1996 Cavalier Solenoid Wires

Tiny
DAVBOZ7@GMAIL.COM
  • MEMBER
  • 1996 CHEVROLET CAVALIER
  • 2.2L
  • 4 CYL
  • FWD
  • AUTOMATIC
  • 200,000 MILES
Hi. Maybe you can help. Have a starting issue with 1996 Chev Cavalier. Charging/battery are fine. Had initial clinking clunking, jiggled connections, got it started once to get home, now nothing. Full power, but no activity to starter(solenoid?)
So, went back to hand-checking connections. One supplemental(?) Wire to main solenoid terminal bent and snapped at it's connecting ring.
There are FIVE wires in total connecting to solenoid.
THREE go to main post which includes POS battery connection, a black one coming from a very large fat bundle, and a mystery wire which broke at the eyelet.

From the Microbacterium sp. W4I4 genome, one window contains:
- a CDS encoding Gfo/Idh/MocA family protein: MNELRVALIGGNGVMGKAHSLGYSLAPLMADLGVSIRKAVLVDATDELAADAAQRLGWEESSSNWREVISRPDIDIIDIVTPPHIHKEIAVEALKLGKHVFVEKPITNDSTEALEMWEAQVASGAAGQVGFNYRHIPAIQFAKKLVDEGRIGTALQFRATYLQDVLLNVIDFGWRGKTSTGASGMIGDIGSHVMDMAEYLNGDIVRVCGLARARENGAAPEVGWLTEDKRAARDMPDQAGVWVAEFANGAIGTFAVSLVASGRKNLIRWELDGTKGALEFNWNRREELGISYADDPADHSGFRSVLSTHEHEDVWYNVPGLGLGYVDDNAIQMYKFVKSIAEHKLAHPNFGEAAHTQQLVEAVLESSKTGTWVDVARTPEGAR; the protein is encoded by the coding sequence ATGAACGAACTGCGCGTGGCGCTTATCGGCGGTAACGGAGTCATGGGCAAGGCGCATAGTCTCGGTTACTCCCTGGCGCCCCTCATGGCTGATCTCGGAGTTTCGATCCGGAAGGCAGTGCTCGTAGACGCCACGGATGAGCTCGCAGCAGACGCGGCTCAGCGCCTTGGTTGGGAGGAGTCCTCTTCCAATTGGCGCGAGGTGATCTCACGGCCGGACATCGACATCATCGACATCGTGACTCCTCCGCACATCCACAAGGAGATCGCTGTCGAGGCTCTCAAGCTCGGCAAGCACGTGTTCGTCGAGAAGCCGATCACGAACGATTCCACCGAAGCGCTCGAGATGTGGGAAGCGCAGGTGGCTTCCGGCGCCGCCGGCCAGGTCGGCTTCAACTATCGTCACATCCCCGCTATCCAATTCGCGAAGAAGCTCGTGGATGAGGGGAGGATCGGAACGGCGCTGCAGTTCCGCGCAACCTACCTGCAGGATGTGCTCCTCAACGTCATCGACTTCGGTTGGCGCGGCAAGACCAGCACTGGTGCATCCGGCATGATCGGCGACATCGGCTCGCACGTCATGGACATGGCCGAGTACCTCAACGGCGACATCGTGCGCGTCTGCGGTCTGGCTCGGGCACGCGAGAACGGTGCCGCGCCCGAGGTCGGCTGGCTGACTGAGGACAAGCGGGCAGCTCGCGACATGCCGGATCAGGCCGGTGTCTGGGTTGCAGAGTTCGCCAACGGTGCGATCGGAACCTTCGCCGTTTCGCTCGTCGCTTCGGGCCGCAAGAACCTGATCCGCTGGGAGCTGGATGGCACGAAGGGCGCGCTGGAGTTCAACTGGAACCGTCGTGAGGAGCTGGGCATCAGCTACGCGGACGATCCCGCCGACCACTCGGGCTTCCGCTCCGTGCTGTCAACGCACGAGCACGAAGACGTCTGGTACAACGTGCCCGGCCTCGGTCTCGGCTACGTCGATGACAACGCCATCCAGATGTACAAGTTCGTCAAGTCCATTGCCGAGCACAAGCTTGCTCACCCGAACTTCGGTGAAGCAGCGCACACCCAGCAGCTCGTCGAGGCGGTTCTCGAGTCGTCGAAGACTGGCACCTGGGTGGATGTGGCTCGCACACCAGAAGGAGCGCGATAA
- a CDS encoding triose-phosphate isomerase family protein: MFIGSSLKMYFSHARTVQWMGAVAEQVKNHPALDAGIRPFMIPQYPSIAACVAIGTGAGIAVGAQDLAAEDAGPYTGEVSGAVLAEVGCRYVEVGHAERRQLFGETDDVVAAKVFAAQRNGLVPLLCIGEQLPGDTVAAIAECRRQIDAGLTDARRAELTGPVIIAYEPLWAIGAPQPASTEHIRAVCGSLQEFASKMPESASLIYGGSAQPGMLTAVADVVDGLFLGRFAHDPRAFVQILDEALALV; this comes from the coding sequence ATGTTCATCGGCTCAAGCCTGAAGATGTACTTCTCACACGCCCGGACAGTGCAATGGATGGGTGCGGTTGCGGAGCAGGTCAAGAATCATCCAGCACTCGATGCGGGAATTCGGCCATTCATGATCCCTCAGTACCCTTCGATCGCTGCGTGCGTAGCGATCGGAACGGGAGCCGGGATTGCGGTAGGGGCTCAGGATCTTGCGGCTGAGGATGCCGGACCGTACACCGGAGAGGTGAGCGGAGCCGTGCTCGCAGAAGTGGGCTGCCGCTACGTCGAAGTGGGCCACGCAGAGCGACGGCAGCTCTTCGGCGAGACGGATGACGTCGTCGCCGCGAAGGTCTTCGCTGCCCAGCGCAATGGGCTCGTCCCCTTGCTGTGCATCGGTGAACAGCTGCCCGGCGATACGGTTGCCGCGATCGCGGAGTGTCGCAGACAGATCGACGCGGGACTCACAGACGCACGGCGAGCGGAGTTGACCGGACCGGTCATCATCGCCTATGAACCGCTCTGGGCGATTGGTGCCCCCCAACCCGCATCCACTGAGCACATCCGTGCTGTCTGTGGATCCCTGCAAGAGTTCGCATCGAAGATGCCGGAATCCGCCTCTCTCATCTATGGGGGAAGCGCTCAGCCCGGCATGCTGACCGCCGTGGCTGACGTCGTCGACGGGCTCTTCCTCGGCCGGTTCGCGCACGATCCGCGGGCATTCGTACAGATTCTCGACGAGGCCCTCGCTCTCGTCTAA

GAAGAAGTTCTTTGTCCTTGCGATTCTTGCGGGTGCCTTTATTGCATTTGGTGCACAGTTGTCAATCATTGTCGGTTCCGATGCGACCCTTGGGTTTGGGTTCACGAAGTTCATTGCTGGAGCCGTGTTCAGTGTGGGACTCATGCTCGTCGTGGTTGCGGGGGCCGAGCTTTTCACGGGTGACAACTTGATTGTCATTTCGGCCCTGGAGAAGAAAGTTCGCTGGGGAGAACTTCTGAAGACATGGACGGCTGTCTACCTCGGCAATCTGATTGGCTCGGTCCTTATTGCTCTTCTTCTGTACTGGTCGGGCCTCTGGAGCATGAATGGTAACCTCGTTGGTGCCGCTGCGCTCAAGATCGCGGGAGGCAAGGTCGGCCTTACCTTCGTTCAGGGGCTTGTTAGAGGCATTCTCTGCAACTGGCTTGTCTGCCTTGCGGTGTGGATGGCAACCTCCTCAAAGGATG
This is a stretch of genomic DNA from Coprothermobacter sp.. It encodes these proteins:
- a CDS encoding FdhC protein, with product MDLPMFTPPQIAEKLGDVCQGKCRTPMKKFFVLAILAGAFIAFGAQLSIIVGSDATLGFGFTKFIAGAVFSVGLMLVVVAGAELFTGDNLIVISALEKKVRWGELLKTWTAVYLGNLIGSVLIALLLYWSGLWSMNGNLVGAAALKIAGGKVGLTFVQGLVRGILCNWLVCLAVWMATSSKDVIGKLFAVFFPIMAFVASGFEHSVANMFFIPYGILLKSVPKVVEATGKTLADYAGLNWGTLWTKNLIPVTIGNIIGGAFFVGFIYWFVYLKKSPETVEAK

The broken "mystery wire" comes out of a smaller bundle, as do the remaining TWO wires to the solenoid - each of those TWO going to the other two individual terminals on the solenoid.
The "mystery wire" seems not to be easily spliced or reconnected.
I had hoped maybe this was the cause of not getting a signal to the starter. Now, I'm wondering, is it an essential component, and how might I establish a connection here. It seems like something like fiber-optic, although I doubt that. It just isn't your common wire.
Any ideas?
Thanks for being available!
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Wednesday, April 19th, 2017 AT 12:47 PM

3 Replies

Tiny
CARADIODOC
  • EXPERT